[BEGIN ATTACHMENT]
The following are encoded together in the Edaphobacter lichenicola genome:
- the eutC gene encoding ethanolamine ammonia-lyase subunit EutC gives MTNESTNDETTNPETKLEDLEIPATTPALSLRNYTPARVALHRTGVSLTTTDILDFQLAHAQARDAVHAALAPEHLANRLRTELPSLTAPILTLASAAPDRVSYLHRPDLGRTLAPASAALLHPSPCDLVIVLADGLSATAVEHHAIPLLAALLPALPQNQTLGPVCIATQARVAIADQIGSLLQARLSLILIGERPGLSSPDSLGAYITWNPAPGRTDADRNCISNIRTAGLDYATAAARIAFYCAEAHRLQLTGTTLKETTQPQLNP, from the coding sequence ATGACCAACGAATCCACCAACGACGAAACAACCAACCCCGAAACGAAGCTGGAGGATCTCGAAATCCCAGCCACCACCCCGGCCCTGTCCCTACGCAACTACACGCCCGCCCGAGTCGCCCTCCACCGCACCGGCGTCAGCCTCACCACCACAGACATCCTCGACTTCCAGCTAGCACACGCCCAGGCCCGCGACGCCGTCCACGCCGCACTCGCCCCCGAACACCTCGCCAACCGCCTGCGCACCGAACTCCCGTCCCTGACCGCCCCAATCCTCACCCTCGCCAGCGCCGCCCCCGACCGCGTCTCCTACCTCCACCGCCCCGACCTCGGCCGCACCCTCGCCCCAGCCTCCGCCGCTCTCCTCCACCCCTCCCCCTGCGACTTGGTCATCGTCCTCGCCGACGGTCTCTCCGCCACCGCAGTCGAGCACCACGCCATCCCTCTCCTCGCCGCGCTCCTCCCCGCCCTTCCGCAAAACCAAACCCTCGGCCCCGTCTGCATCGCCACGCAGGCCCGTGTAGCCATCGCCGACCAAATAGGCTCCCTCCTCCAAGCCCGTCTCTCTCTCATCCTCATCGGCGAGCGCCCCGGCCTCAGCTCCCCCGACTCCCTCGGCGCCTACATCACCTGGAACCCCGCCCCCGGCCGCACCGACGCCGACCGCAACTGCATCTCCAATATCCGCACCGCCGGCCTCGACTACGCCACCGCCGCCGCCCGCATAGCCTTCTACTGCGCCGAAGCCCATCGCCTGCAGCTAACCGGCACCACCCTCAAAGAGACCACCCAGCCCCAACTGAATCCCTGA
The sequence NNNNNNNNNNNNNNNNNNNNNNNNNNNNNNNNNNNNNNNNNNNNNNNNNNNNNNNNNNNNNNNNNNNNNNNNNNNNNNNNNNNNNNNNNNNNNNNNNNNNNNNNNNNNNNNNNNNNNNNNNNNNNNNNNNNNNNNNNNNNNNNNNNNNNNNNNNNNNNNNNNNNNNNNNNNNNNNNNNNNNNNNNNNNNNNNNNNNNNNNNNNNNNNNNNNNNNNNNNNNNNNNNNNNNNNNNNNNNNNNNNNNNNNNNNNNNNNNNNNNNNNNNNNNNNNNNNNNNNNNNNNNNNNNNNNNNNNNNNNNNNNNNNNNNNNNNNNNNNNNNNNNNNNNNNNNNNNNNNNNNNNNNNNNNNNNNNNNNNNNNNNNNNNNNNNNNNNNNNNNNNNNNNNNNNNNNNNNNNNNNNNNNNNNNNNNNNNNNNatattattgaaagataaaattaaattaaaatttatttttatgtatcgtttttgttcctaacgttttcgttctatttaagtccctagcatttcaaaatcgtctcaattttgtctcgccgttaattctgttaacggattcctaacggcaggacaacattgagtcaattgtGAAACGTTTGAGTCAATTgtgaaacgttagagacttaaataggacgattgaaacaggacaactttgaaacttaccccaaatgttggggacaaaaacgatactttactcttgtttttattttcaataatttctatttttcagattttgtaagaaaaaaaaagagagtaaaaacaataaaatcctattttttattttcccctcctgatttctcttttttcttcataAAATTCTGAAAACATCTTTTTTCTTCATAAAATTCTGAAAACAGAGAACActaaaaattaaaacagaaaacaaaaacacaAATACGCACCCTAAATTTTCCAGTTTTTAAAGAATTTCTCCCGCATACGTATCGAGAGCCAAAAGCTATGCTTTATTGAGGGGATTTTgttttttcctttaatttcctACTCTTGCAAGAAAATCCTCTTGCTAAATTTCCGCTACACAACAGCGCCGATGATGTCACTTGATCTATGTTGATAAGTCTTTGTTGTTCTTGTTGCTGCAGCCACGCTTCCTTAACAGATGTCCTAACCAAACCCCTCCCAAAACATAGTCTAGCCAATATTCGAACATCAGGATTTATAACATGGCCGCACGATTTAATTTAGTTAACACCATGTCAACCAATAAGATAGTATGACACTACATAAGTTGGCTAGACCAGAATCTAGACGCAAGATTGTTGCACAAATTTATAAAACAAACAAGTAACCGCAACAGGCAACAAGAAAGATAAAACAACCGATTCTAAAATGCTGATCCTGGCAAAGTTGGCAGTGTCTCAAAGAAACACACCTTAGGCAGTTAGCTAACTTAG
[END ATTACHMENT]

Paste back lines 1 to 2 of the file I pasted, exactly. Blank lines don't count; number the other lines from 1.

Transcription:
The following are encoded together in the Edaphobacter lichenicola genome:
- the eutC gene encoding ethanolamine ammonia-lyase subunit EutC gives MTNESTNDETTNPETKLEDLEIPATTPALSLRNYTPARVALHRTGVSLTTTDILDFQLAHAQARDAVHAALAPEHLANRLRTELPSLTAPILTLASAAPDRVSYLHRPDLGRTLAPASAALLHPSPCDLVIVLADGLSATAVEHHAIPLLAALLPALPQNQTLGPVCIATQARVAIADQIGSLLQARLSLILIGERPGLSSPDSLGAYITWNPAPGRTDADRNCISNIRTAGLDYATAAARIAFYCAEAHRLQLTGTTLKETTQPQLNP, from the coding sequence ATGACCAACGAATCCACCAACGACGAAACAACCAACCCCGAAACGAAGCTGGAGGATCTCGAAATCCCAGCCACCACCCCGGCCCTGTCCCTACGCAACTACACGCCCGCCCGAGTCGCCCTCCACCGCACCGGCGTCAGCCTCACCACCACAGACATCCTCGACTTCCAGCTAGCACACGCCCAGGCCCGCGACGCCGTCCACGCCGCACTCGCCCCCGAACACCTCGCCAACCGCCTGCGCACCGAACTCCCGTCCCTGACCGCCCCAATCCTCACCCTCGCCAGCGCCGCCCCCGACCGCGTCTCCTACCTCCACCGCCCCGACCTCGGCCGCACCCTCGCCCCAGCCTCCGCCGCTCTCCTCCACCCCTCCCCCTGCGACTTGGTCATCGTCCTCGCCGACGGTCTCTCCGCCACCGCAGTCGAGCACCACGCCATCCCTCTCCTCGCCGCGCTCCTCCCCGCCCTTCCGCAAAACCAAACCCTCGGCCCCGTCTGCATCGCCACGCAGGCCCGTGTAGCCATCGCCGACCAAATAGGCTCCCTCCTCCAAGCCCGTCTCTCTCTCATCCTCATCGGCGAGCGCCCCGGCCTCAGCTCCCCCGACTCCCTCGGCGCCTACATCACCTGGAACCCCGCCCCCGGCCGCACCGACGCCGACCGCAACTGCATCTCCAATATCCGCACCGCCGGCCTCGACTACGCCACCGCCGCCGCCCGCATAGCCTTCTACTGCGCCGAAGCCCATCGCCTGCAGCTAACCGGCACCACCCTCAAAGAGACCACCCAGCCCCAACTGAATCCCTGA